Proteins functions are mediated by molecular interactions, and molecular interactions only operate at certain distance scales, so the structure-function relationship principle is well founded. To be in the functional "on" state, conventional proteins must be correctly pre-folded. But many IDRs can be switched from an "off" state into the "on" state via certain extrinsic factors, whether it is binding to an effector molecule, alignment against other molecular players at microphase boundaries, post-translational modifications, etc. So it is NOT the intrinsic entropy of IDRs in the "off" state that matters, it is actually the entropy CHANGE they undergo when they switched into the "on" state that holds the key. "Intrinsically disordered" means "conformationally diverse", so conformational information is intrinsically low in IDRs. But the more important questions is what is delta H when it switches to the functional state? I think in most cases, there will be a large entropic depression in the conformational ensemble, i.e. applying the condition Y to Eq.(1.4), one would observe a large change in H. And on a higher level in sequence space, I think a similarly large delta H would surface if Y is the condition that the sequence be functional.

 


Author Response

            We thank the reviewer for their constructive criticism and for pointing out the confusing delivery of our ideas on the topic. We restrained ourselves from making definitive statements about the “entropic depression” upon functional engagements of IDRs, as not all reports in the literature support such a mechanism (please see Section 3.5). Nonetheless, we now made our conclusions with regard to entropy explicit in the Sections 3.2, 3.3, and 3.4. In addition, we added a new Section 3.5 in which we discuss changes in entropy in a functional context, and the need for new entropy functions that can extract information from IDR ensembles. We also extended our discussion in Section 4 (Conclusions and Outlook), to reflect the insight provided by the reviewer.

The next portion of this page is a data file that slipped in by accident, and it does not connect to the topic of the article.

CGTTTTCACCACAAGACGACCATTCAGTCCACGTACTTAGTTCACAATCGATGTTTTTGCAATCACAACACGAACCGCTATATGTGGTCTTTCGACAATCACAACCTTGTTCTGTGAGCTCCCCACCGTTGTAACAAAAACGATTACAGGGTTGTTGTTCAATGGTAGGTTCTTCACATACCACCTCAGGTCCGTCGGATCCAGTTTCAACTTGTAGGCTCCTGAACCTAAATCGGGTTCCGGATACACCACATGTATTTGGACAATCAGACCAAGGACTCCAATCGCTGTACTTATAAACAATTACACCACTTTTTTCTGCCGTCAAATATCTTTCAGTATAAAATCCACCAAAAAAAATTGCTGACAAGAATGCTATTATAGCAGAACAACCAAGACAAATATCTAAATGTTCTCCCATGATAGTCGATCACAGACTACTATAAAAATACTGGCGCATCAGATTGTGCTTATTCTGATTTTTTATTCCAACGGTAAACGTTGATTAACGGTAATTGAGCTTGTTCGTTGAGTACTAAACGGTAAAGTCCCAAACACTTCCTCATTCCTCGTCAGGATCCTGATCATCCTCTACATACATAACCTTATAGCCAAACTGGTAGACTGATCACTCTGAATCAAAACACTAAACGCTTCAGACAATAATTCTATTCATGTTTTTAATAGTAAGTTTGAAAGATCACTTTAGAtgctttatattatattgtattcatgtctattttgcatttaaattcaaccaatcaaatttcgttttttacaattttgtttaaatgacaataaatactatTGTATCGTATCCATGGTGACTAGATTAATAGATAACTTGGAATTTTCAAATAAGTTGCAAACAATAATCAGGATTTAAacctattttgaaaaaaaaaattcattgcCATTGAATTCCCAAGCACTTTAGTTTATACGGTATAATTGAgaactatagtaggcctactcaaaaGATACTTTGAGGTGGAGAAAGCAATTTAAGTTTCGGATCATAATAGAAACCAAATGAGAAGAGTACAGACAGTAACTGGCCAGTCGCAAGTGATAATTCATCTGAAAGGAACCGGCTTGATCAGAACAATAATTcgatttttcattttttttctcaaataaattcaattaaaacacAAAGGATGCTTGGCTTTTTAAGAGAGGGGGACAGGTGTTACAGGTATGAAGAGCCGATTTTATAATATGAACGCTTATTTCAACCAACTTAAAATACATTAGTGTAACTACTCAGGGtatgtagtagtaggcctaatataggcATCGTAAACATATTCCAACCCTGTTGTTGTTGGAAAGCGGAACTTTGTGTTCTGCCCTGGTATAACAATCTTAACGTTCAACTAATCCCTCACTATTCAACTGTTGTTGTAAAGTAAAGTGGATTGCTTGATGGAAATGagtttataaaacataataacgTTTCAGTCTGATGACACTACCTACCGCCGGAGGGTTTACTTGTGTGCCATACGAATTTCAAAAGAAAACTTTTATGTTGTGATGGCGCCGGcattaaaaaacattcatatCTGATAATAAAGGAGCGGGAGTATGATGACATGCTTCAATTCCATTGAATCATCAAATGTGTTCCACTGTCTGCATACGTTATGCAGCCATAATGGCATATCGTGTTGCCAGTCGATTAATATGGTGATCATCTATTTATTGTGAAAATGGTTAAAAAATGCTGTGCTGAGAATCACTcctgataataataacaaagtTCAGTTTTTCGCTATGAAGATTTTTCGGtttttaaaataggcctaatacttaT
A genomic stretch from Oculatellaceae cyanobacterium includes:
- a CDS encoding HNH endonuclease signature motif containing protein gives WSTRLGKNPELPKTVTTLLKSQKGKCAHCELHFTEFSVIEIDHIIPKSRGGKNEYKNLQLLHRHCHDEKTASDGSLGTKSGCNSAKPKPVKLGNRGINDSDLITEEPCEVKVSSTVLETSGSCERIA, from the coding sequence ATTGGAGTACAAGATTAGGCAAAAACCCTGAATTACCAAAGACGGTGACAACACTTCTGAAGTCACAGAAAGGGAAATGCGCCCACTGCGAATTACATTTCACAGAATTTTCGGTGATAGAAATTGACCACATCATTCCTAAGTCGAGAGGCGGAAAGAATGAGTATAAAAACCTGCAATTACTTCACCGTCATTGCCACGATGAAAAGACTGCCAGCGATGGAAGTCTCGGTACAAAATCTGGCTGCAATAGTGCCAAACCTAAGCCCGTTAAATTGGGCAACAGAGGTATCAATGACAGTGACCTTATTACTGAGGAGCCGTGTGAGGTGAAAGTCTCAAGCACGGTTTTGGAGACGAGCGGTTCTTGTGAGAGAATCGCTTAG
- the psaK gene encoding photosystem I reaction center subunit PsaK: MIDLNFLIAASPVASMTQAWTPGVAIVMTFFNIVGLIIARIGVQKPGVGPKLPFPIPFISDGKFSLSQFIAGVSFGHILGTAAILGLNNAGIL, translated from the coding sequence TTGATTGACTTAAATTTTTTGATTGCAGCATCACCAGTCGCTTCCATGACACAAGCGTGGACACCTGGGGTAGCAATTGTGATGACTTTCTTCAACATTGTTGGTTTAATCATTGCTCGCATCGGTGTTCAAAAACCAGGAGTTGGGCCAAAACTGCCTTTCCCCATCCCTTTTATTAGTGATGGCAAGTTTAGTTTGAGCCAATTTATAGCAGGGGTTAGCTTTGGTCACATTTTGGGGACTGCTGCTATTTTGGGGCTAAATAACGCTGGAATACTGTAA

Reviewer 3 Report

This manuscript is a good survey paper about IDRs of proteins. The limitations of the application of the canonical sequence-structure-function paradigm to IDRs are discussed with respect to two points, i.e., positional information in sequence alignments and conformational entropy in thermodynamics of protein folding. Existing papers are summarized in an intuitive way. This survey can serve as a motivation for developing new methods to study not only IDRs but also structured protein, casting some light on the diversified loop regions with some function such as the complementarity determined regions of immunoglobins and T-cell receptors and on a detailed picture of the denatured state of structured protein.

 

I have only one comment. I cannot understand what is represented in Figure 4B. This figure is significantly different from Figure 4 in the paper of Mittang et al. [141] the authors cite.


Author Response

We thank the reviewer for his/her favorable consideration of our manuscript.


Response to reviewer's comment:

We thank the reviewer for noting this problem. The presented figure is a simplified version of Figure 4 from Mittag et. al. (PNAS 2008). We now edited the figure to indicate a single phosphate binding site on the receptor, and to include the unbound Sic1 and Cdc4 to the illustrated equilibrium. We kindly ask the reviewer to confirm if this was the issue, or, if this is not the case, to further clarify why the figure is difficult to comprehend.


Round 2

Reviewer 2 Report

The authors have adequately addressed my concerns and I recommend publication.